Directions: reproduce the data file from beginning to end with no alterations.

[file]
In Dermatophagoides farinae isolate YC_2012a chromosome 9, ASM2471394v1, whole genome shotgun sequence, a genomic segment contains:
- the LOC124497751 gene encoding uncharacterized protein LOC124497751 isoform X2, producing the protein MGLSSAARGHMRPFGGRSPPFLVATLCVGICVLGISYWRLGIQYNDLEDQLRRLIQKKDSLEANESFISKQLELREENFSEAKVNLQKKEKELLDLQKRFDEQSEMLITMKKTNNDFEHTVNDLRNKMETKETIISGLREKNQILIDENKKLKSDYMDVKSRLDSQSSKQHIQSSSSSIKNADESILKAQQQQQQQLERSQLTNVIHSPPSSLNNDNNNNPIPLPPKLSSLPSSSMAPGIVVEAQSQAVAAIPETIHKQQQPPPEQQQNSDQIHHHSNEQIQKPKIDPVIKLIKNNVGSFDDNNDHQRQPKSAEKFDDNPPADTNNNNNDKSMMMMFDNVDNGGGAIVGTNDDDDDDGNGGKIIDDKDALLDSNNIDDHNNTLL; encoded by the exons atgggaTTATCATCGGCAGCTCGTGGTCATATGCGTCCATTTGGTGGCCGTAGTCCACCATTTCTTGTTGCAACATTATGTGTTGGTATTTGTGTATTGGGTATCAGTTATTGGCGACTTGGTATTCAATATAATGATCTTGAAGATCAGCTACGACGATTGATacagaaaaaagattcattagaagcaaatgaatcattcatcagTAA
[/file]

In Dermatophagoides farinae isolate YC_2012a chromosome 9, ASM2471394v1, whole genome shotgun sequence, a genomic segment contains:
- the LOC124497751 gene encoding uncharacterized protein LOC124497751 isoform X2, producing the protein MGLSSAARGHMRPFGGRSPPFLVATLCVGICVLGISYWRLGIQYNDLEDQLRRLIQKKDSLEANESFISKQLELREENFSEAKVNLQKKEKELLDLQKRFDEQSEMLITMKKTNNDFEHTVNDLRNKMETKETIISGLREKNQILIDENKKLKSDYMDVKSRLDSQSSKQHIQSSSSSIKNADESILKAQQQQQQQLERSQLTNVIHSPPSSLNNDNNNNPIPLPPKLSSLPSSSMAPGIVVEAQSQAVAAIPETIHKQQQPPPEQQQNSDQIHHHSNEQIQKPKIDPVIKLIKNNVGSFDDNNDHQRQPKSAEKFDDNPPADTNNNNNDKSMMMMFDNVDNGGGAIVGTNDDDDDDGNGGKIIDDKDALLDSNNIDDHNNTLL; encoded by the exons atgggaTTATCATCGGCAGCTCGTGGTCATATGCGTCCATTTGGTGGCCGTAGTCCACCATTTCTTGTTGCAACATTATGTGTTGGTATTTGTGTATTGGGTATCAGTTATTGGCGACTTGGTATTCAATATAATGATCTTGAAGATCAGCTACGACGATTGATacagaaaaaagattcattagaagcaaatgaatcattcatcagTAA